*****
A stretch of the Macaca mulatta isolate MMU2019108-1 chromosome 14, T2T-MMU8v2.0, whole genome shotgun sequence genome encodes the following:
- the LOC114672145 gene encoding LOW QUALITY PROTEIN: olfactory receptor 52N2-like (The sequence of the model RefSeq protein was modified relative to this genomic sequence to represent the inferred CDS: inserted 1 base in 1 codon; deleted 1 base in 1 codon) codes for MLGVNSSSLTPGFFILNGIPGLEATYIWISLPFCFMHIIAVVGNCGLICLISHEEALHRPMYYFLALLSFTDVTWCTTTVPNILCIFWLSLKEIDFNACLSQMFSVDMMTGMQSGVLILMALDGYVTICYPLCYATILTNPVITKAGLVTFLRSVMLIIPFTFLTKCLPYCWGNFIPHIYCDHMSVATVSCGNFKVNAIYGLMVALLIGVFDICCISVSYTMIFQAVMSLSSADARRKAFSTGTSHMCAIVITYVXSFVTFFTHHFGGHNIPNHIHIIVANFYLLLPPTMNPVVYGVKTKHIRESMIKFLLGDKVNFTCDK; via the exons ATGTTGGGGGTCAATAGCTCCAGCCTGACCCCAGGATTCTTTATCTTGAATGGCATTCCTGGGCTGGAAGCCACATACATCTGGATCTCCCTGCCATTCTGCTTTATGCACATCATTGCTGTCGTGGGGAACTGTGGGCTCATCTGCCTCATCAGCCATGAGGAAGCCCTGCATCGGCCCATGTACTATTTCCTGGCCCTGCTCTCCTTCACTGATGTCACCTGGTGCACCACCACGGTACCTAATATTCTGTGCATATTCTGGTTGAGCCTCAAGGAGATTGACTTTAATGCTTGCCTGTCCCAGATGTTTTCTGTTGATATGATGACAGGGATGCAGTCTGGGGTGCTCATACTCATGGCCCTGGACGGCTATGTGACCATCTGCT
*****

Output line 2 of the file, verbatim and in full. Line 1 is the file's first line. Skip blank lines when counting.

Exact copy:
- the LOC114672145 gene encoding LOW QUALITY PROTEIN: olfactory receptor 52N2-like (The sequence of the model RefSeq protein was modified relative to this genomic sequence to represent the inferred CDS: inserted 1 base in 1 codon; deleted 1 base in 1 codon) codes for MLGVNSSSLTPGFFILNGIPGLEATYIWISLPFCFMHIIAVVGNCGLICLISHEEALHRPMYYFLALLSFTDVTWCTTTVPNILCIFWLSLKEIDFNACLSQMFSVDMMTGMQSGVLILMALDGYVTICYPLCYATILTNPVITKAGLVTFLRSVMLIIPFTFLTKCLPYCWGNFIPHIYCDHMSVATVSCGNFKVNAIYGLMVALLIGVFDICCISVSYTMIFQAVMSLSSADARRKAFSTGTSHMCAIVITYVXSFVTFFTHHFGGHNIPNHIHIIVANFYLLLPPTMNPVVYGVKTKHIRESMIKFLLGDKVNFTCDK; via the exons ATGTTGGGGGTCAATAGCTCCAGCCTGACCCCAGGATTCTTTATCTTGAATGGCATTCCTGGGCTGGAAGCCACATACATCTGGATCTCCCTGCCATTCTGCTTTATGCACATCATTGCTGTCGTGGGGAACTGTGGGCTCATCTGCCTCATCAGCCATGAGGAAGCCCTGCATCGGCCCATGTACTATTTCCTGGCCCTGCTCTCCTTCACTGATGTCACCTGGTGCACCACCACGGTACCTAATATTCTGTGCATATTCTGGTTGAGCCTCAAGGAGATTGACTTTAATGCTTGCCTGTCCCAGATGTTTTCTGTTGATATGATGACAGGGATGCAGTCTGGGGTGCTCATACTCATGGCCCTGGACGGCTATGTGACCATCTGCT